The global COVID-19 pandemic has forced many of us to reassess what we value, what kinds of communities we want to live in, and how we spend our money. The financial pressures caused by repeated lockdowns and rising unemployment means that many businesses and other organisations will not survive without targeted support. And, with so many in need of financial assistance, many of us are faced with the question of who we should help.
Since the beginning of the pandemic, the plight of zoos and aquaria has frequently made the news. These organisations are uniquely vulnerable because they have very high overheads that cannot be avoided when paying customers are no longer allowed to visit. At the very minimum, the animals in their care must be fed, the enclosures must be appropriately heated, lit, and regularly cleaned, and healthcare must be provided. Providing adequate care to those in captivity is expensive. For example, Colchester Zoo (UK) has stated that it costs over half a million pounds per month to care for the 10,000 animals captive at their facility.
I imagine that few people will be unmoved by the looming tragedy of zoos who, unable to feed all the animals in their care, might be forced to kill some animals to reduce costs and perhaps even to feed them to others. Indeed, some zoos have been incredibly successful at garnering public support by crafting a narrative that casts zoo animals in the role of the hidden victims of the COVID-19 crisis. Dublin Zoo, for instance, issued a public plea for help in November of last year and raised €1m in twelve hours – by December the zoo had amassed more than €2.7 million in charitable donations. Similarly, fundraisers have managed to secure around £3 million for Chester Zoo (UK). In addition, to public goodwill, many governments have pledged funds to support zoos and aquaria through these turbulent times.
Even with vaccines being rolled out around the globe, zoos and aquaria will continue to face financial collapse until visitor numbers return to those enjoyed in pre-pandemic times. And, until that point comes, most zoos will continue to solicit donations from the public. While it is undoubtedly true that the financial collapse of zoos poses a threat to the animals in their care, the narrative around the crisis is very misleading. Animals didn’t just happen to be captive in zoos and aquaria. We put them there. So, before we put our hands in our pockets it’s worth thinking about whether the practice of keeping animals in zoos for human entertainment is one that we want to endorse and preserve.
Philosophers (see here and here for examples) who are concerned about our treatment of other animals have long argued that zoos and aquaria harm their captives. Some widely acknowledged problems include loneliness, stress, and the killing of surplus animals. It’s also difficult for animals to flourish in small enclosures if they would usually enjoy vast expanses of terrain in the wild. And it’s not just that the enclosures are small: artificial habitats rarely promote flourishing, especially for those animals who come from climes entirely foreign to the place of their captivity. What’s more, animals in zoos are forced into social (and mating) relationships that they might not choose, and valuable relationships are frequently disrupted by animals being moved between zoos. And, since zoos make their money from animals being visible, there is little opportunity to avoid the constant gaze of humans; some animals may even be forced to perform for the public. The list of problems goes on. And while not all these harms occur everywhere, all the time, or to all animals, keeping animals in zoos is arguably inherently unjust. This is because doing what’s best for individual animals is secondary to zoos’ primary goal of promoting customer satisfaction and increasing customer numbers.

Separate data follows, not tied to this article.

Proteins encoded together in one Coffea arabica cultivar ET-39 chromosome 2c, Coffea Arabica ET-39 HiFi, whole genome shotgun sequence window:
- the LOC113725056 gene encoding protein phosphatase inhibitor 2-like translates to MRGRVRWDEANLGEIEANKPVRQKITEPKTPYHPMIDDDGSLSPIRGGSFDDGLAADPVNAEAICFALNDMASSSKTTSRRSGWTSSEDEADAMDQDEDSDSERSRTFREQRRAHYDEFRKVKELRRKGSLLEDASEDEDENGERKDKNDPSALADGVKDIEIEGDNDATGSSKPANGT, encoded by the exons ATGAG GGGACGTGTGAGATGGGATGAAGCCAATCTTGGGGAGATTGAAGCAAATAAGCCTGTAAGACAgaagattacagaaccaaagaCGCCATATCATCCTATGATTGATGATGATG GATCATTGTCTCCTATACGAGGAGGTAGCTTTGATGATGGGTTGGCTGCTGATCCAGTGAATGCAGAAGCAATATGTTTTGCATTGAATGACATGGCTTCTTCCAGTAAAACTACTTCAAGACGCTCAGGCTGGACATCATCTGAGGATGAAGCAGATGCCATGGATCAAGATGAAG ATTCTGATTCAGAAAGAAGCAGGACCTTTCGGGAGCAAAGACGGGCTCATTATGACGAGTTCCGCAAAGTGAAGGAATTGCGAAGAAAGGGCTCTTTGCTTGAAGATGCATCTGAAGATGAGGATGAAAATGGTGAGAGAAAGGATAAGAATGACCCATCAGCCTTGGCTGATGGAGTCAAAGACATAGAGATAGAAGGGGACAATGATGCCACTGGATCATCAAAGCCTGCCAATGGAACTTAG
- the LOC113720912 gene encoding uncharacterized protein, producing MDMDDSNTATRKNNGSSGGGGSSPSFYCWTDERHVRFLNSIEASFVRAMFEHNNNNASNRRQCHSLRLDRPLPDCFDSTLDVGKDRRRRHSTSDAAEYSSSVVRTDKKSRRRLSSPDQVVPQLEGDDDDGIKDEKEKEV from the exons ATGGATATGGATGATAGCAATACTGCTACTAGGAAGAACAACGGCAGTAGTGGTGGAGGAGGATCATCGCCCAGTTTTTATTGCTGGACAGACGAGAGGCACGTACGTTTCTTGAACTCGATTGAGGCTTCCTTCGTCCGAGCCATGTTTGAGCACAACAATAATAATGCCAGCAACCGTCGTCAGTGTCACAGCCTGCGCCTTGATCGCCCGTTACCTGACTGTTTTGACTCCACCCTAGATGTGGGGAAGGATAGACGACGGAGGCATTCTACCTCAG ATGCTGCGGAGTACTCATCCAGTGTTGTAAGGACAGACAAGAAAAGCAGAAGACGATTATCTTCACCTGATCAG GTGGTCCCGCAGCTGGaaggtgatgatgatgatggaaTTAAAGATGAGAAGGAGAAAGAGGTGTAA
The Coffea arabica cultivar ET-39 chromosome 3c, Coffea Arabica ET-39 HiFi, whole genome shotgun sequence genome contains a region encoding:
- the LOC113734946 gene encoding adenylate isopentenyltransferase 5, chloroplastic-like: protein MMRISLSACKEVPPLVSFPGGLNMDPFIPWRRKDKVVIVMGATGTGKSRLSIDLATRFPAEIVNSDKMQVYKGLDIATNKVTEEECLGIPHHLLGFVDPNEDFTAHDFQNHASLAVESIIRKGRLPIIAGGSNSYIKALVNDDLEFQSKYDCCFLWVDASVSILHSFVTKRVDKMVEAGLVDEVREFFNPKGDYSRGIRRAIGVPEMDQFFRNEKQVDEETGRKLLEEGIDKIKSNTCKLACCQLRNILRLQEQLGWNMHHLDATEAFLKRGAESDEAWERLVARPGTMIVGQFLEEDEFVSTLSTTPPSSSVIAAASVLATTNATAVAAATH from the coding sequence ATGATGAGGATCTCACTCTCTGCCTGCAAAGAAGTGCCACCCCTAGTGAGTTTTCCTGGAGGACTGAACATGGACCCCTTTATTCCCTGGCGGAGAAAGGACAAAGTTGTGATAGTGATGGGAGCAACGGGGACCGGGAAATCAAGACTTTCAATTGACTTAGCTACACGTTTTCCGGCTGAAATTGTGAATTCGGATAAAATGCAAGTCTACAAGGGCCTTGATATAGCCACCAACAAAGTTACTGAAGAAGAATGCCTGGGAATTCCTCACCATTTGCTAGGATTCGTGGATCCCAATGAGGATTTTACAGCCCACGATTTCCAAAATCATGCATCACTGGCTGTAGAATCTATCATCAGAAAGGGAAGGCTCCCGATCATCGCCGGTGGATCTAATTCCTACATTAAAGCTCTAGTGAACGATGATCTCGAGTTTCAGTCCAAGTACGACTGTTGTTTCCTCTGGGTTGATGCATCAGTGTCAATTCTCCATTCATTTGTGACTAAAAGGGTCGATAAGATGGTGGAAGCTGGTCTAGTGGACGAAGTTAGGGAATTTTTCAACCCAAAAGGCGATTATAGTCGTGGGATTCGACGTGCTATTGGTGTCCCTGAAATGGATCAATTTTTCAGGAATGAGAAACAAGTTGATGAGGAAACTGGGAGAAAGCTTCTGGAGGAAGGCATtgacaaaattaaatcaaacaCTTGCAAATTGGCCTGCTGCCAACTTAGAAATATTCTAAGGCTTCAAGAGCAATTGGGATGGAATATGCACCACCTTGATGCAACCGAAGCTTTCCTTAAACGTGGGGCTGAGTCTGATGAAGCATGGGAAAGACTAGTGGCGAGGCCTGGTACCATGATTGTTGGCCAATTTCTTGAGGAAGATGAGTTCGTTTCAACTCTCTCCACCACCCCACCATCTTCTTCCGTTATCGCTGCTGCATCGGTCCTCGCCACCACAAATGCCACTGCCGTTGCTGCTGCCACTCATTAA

None of this is to say that we, as individuals and communities, should do nothing to support the animals currently threatened by the financial collapse of the zoos where they are captive. To allow these animals to be killed or starved would only add to the moral abuses they have already suffered. However, instead of making donations and providing no-strings funding, financial support should be made conditional on the transformation of zoos and aquaria into not-for-profit sanctuaries. To avoid some of the harms associated with zoos, these sanctuaries would be fully funded by the government and not open to the public. And, since our ultimate goal should be to phase out unnecessary captivity, these sanctuaries must only be regarded as a temporary measure – places designed with the sole purpose of allowing animals formerly kept in zoos to live out their days in peace.
When so many organisations and people need financial assistance at the moment, zoos and aquaria ought not – because they are unjust – be the recipients of our unconditional donations. Instead, we must support political campaigns, sign petitions, and lobby our government representatives to facilitate the gradual closure of zoos and the creation of not-for-profit sanctuaries where animals who cannot be returned to the wild can live out their remaining days.
The ideas expressed here are more fully developed in a co-authored paper with Kristin Voigt (McGill University). That paper can be accessed here.
The federal government does not fund zoos. However, their conservation centres do receive government funds and during the MCO, faced no issues feeding animals or paying salaries. For conservationists, the Covid-19 crisis exposed the fragility of the funding model of zoos and therefore, their ability to care for the animals.